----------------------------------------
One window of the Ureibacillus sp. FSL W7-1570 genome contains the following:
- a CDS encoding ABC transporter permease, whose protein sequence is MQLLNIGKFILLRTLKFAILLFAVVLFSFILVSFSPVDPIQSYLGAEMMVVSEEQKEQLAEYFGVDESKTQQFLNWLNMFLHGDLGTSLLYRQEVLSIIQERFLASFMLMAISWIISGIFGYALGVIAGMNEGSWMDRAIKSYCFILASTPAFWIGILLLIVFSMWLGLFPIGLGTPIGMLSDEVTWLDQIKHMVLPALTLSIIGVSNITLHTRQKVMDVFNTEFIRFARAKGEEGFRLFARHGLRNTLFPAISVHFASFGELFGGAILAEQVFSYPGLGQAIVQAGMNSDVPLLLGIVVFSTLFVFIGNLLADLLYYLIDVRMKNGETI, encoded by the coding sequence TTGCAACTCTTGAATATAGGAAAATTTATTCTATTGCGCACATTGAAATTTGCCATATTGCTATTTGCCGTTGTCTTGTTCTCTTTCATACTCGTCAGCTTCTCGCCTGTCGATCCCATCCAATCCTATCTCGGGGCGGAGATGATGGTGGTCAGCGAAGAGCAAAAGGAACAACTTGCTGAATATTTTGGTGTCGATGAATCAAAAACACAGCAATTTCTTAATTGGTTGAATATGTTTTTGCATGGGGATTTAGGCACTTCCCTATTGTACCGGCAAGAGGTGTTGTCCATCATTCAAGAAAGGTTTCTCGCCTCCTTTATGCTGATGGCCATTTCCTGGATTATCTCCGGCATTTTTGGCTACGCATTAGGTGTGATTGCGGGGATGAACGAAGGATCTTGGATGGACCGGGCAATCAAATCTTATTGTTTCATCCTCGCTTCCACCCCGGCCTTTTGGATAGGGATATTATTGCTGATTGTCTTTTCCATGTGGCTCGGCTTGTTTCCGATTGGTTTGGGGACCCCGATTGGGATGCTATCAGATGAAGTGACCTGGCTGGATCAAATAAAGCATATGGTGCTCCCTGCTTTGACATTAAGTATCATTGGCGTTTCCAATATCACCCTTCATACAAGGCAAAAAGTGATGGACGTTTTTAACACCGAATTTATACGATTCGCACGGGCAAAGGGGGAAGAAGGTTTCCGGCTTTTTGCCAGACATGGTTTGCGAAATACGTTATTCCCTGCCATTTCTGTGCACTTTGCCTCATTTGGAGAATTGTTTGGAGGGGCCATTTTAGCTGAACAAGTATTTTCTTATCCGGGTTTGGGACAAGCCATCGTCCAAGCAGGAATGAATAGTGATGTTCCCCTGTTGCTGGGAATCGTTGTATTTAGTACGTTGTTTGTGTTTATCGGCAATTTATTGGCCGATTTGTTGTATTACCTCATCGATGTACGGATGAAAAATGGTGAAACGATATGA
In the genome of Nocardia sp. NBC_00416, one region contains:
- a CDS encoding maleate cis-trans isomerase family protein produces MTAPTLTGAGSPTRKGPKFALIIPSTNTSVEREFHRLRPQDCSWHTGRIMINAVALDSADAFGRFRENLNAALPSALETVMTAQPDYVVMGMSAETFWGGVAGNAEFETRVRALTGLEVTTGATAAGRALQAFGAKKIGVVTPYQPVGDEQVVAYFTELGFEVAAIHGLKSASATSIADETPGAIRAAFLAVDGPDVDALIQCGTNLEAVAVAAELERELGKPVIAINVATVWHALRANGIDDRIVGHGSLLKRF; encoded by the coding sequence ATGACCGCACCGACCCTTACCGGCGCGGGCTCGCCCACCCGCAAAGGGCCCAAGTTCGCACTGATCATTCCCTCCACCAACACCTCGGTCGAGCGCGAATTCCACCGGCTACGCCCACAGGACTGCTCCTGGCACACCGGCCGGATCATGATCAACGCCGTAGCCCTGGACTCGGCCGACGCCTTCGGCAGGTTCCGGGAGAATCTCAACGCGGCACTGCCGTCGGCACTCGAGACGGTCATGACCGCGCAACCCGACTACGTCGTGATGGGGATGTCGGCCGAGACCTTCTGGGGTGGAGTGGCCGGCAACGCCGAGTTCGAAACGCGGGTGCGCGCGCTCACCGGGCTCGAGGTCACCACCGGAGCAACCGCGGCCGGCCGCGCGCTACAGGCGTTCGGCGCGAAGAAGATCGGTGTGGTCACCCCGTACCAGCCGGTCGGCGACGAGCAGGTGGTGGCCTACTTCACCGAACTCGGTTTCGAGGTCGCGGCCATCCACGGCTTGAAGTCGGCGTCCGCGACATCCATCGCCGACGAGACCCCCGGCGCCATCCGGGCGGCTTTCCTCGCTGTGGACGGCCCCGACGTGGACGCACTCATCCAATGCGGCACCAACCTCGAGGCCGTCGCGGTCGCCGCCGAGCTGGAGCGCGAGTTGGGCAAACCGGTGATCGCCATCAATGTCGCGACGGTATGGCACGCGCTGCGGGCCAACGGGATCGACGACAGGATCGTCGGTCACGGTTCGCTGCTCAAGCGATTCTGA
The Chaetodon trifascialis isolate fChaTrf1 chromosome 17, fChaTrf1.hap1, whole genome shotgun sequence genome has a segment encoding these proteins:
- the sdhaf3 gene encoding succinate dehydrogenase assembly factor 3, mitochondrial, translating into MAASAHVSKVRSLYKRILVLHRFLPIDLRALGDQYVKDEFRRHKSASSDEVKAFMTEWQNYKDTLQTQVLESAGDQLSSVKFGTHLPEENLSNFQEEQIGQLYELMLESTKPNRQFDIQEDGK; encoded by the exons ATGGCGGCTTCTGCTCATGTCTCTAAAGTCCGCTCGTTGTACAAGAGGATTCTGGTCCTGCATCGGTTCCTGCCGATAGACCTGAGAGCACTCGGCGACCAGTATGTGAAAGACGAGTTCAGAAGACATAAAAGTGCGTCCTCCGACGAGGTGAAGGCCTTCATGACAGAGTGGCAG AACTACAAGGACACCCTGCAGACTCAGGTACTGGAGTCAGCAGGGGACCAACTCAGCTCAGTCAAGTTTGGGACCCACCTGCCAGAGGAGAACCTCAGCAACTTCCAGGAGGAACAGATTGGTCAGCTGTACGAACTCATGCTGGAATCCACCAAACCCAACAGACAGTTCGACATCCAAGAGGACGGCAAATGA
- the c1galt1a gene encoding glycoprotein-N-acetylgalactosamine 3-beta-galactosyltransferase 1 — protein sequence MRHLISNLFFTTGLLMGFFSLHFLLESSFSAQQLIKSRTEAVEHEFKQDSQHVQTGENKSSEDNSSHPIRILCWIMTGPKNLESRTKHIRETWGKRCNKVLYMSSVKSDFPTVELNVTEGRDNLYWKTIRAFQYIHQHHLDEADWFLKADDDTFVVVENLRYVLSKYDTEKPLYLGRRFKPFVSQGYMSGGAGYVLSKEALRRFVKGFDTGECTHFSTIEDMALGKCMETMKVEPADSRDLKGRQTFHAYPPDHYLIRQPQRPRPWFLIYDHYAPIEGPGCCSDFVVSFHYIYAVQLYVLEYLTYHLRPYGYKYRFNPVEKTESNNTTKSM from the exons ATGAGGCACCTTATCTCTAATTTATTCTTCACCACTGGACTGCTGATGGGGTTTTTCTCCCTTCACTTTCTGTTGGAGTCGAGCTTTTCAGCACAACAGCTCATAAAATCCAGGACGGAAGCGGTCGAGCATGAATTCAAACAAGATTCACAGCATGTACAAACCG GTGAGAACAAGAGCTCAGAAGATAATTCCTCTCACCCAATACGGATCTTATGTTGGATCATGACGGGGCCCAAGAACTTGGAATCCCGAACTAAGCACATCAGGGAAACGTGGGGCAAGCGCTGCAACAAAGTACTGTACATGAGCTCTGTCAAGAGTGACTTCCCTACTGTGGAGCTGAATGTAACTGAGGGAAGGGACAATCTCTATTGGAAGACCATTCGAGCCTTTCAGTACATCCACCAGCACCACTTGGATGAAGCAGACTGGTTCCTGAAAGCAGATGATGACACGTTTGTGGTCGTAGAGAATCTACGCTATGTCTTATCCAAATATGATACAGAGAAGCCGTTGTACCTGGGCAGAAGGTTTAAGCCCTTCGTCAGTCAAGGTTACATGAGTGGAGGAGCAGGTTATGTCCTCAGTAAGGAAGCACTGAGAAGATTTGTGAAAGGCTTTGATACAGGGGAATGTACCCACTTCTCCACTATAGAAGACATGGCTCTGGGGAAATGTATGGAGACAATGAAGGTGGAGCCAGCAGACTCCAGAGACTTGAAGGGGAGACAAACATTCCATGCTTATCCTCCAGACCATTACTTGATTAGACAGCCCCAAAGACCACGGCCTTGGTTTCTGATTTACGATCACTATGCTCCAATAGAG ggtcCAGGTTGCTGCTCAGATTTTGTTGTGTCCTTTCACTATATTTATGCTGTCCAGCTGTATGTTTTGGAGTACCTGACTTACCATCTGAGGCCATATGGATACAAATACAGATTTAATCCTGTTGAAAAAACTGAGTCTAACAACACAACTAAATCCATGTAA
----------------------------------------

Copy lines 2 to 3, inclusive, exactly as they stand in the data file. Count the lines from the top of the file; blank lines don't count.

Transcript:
- a CDS encoding ABC transporter permease, whose protein sequence is MQLLNIGKFILLRTLKFAILLFAVVLFSFILVSFSPVDPIQSYLGAEMMVVSEEQKEQLAEYFGVDESKTQQFLNWLNMFLHGDLGTSLLYRQEVLSIIQERFLASFMLMAISWIISGIFGYALGVIAGMNEGSWMDRAIKSYCFILASTPAFWIGILLLIVFSMWLGLFPIGLGTPIGMLSDEVTWLDQIKHMVLPALTLSIIGVSNITLHTRQKVMDVFNTEFIRFARAKGEEGFRLFARHGLRNTLFPAISVHFASFGELFGGAILAEQVFSYPGLGQAIVQAGMNSDVPLLLGIVVFSTLFVFIGNLLADLLYYLIDVRMKNGETI, encoded by the coding sequence TTGCAACTCTTGAATATAGGAAAATTTATTCTATTGCGCACATTGAAATTTGCCATATTGCTATTTGCCGTTGTCTTGTTCTCTTTCATACTCGTCAGCTTCTCGCCTGTCGATCCCATCCAATCCTATCTCGGGGCGGAGATGATGGTGGTCAGCGAAGAGCAAAAGGAACAACTTGCTGAATATTTTGGTGTCGATGAATCAAAAACACAGCAATTTCTTAATTGGTTGAATATGTTTTTGCATGGGGATTTAGGCACTTCCCTATTGTACCGGCAAGAGGTGTTGTCCATCATTCAAGAAAGGTTTCTCGCCTCCTTTATGCTGATGGCCATTTCCTGGATTATCTCCGGCATTTTTGGCTACGCATTAGGTGTGATTGCGGGGATGAACGAAGGATCTTGGATGGACCGGGCAATCAAATCTTATTGTTTCATCCTCGCTTCCACCCCGGCCTTTTGGATAGGGATATTATTGCTGATTGTCTTTTCCATGTGGCTCGGCTTGTTTCCGATTGGTTTGGGGACCCCGATTGGGATGCTATCAGATGAAGTGACCTGGCTGGATCAAATAAAGCATATGGTGCTCCCTGCTTTGACATTAAGTATCATTGGCGTTTCCAATATCACCCTTCATACAAGGCAAAAAGTGATGGACGTTTTTAACACCGAATTTATACGATTCGCACGGGCAAAGGGGGAAGAAGGTTTCCGGCTTTTTGCCAGACATGGTTTGCGAAATACGTTATTCCCTGCCATTTCTGTGCACTTTGCCTCATTTGGAGAATTGTTTGGAGGGGCCATTTTAGCTGAACAAGTATTTTCTTATCCGGGTTTGGGACAAGCCATCGTCCAAGCAGGAATGAATAGTGATGTTCCCCTGTTGCTGGGAATCGTTGTATTTAGTACGTTGTTTGTGTTTATCGGCAATTTATTGGCCGATTTGTTGTATTACCTCATCGATGTACGGATGAAAAATGGTGAAACGATATGA
In the genome of Nocardia sp. NBC_00416, one region contains: